Krugman points out in his column today that Mitt Romney declared himself to be the confidence fairy in his Boca remarks, saying that he really didn’t need to have an economic program, his election would be enough to lift all those boats without breaking a sweat. The declaration is as daft as it sounds, and Krugman dispatches it with his usual alacrity.
But within the column is this, which seems particularly relevant this morning:
It’s true that some studies suggest a secondary role for uncertainty in depressing the economy — and conservatives have seized on these studies, claiming vindication. But if you actually look at the measures of uncertainty involved, they’ve been driven not by fear of Mr. Obama but by events like the euro crisis and the standoff over the debt ceiling. (O.K., I guess you could argue that electing Mr. Romney might encourage businesses by promising an end to Republican economic sabotage.)
You should also know that efforts to base policy on speculations about business psychology have a track record — and it’s not a good one.
Back in 2010, as European nations began implementing savage austerity programs to placate bond markets, it was common for policy makers to deny that these programs would have a depressing effect. “The idea that austerity measures could trigger stagnation is incorrect,” insisted Jean-Claude Trichet, then the president of the European Central Bank. Why? Because these measures would “increase the confidence of households, firms and investors.”
At the time I ridiculed such claims as belief in the “confidence fairy.” And sure enough, austerity programs actually led to Depression-level economic downturns across much of Europe.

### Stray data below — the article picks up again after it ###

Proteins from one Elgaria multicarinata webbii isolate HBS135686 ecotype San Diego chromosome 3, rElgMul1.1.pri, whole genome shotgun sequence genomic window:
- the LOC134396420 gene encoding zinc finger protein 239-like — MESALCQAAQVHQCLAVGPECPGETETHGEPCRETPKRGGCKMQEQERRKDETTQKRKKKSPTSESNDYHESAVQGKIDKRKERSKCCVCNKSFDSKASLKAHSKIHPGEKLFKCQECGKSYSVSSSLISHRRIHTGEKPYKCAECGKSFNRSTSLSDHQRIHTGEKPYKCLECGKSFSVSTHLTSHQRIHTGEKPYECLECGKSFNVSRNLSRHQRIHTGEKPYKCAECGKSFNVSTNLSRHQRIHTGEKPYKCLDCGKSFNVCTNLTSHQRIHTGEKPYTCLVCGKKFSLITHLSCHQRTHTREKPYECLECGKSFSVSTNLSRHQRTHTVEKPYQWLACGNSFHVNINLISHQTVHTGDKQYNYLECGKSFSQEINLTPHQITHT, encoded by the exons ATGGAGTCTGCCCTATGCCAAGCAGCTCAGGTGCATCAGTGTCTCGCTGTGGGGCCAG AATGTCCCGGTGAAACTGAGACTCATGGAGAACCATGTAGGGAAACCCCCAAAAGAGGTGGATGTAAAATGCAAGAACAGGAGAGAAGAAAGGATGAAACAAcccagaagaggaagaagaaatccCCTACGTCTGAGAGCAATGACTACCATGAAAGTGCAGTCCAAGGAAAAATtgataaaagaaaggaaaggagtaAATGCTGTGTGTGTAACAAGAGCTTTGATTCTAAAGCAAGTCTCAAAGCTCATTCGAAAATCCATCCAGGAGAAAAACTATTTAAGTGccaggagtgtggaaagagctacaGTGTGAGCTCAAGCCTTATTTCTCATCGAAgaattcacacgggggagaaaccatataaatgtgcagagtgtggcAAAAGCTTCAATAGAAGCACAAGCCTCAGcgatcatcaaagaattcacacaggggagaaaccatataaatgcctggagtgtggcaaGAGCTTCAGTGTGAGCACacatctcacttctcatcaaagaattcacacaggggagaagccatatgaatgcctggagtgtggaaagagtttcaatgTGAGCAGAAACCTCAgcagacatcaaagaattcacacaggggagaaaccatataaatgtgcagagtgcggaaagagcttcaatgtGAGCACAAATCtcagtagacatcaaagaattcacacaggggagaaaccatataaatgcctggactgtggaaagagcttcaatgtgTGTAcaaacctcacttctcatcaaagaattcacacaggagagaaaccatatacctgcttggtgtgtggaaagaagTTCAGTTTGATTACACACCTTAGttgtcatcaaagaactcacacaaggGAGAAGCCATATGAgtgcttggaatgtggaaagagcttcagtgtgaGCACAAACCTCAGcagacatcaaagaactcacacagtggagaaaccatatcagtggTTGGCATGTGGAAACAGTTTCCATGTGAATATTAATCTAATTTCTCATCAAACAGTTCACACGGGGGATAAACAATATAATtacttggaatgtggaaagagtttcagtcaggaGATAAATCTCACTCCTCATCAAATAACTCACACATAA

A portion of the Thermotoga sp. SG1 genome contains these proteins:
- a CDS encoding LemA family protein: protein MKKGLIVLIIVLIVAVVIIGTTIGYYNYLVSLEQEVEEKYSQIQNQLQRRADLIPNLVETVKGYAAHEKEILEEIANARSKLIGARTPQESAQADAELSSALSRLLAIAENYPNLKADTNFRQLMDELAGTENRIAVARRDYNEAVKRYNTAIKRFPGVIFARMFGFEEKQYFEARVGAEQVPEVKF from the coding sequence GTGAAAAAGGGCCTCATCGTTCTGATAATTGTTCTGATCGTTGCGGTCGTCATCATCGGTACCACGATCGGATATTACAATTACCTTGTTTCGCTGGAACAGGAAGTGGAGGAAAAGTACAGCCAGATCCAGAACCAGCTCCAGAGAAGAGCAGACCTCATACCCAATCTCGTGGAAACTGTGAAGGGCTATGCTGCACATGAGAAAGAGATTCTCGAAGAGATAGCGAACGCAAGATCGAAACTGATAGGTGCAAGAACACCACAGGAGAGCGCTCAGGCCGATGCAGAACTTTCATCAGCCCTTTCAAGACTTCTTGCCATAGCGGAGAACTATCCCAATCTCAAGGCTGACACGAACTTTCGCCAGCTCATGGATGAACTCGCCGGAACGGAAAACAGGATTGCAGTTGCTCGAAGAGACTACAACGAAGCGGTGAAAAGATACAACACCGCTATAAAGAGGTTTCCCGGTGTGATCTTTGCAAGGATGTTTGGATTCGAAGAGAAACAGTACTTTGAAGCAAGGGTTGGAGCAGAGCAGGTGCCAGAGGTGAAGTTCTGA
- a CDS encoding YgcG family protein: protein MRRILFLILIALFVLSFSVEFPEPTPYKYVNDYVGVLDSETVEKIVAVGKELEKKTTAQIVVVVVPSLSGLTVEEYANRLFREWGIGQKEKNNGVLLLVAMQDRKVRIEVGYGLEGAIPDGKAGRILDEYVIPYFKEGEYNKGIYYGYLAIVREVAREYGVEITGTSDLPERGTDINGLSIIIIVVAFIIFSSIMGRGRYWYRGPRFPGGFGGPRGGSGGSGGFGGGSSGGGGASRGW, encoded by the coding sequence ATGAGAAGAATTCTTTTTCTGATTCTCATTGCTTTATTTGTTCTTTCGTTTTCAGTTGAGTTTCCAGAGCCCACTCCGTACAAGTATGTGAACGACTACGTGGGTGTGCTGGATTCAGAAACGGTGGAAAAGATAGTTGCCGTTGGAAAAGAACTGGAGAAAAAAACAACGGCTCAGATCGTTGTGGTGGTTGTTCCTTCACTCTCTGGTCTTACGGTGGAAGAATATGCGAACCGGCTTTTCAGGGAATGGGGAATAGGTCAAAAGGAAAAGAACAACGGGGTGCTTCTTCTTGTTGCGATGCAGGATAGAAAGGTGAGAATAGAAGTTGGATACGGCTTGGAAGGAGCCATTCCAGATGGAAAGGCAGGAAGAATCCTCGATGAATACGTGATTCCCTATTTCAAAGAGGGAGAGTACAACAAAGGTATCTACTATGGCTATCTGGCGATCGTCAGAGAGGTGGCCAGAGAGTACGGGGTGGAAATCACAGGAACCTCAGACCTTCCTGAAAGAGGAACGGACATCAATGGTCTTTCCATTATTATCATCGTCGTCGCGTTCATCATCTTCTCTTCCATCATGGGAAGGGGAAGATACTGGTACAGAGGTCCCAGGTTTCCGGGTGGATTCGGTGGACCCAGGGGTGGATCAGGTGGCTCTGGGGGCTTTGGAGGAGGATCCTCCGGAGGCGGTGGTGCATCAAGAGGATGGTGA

None of that has changed the ongoing belief in austerity among our ruling class, however. They are, apparently, completely faith based at this point, unshakable in their belief in their Fairy Goddess. Here’s Atrios:
If I actually believed that this was simply a story about evil plutocrats stealing from the rest of us I’d at least have a bit of respect. Oddly I don’t actually believe that. Sure there are evil plutocrats stealing from the rest of us, ones who know what they’re doing, but I also think that a lot of the people who rule us are just idiots.
Recession-hit Spaniards will this week be told to swallow yet more austerity as the government prepares a fresh round of reforms and another budget filled with spending cuts and tax increases that will allow it to seek a bailout from eurozone partners.
Pension freezes are also expected to form part of a raft measures to prepare the way for the European Central Bank (ECB) to give Spain support to control borrowing costs that will eat up a large chunk of next year’s budget.
Apparently the Confidence Fairy has a huge appetite for human sacrifice.
Mort Zuckerman read from the Austerian Book of Common Prayer on The McLaughlin Group this past week-end:
According to Austerian dogma, the US is exactly like Europe we just haven’t gotten there yet. So we must follow the European example and create as much suffering as possible as far as the eye can see to right the ship. (It’s the same illogic as the one that says in order to fix a projected shortfall in Social Security a couple of decades from now we need to lock in that shortfall today.)
Zuckerman isn’t even saying that the Confidence Fairy needs to be shown that we are serious about our debt so she will unleash her market power for the good of everyone. He’s pretty much admitting that she’s a vengeful Goddess who is punishing the lazy parasites for their piggish ways. She promises a dystopian hellscape in the future even for the deserving few unless we ensure that these parasites will continue to suffer now and in the future.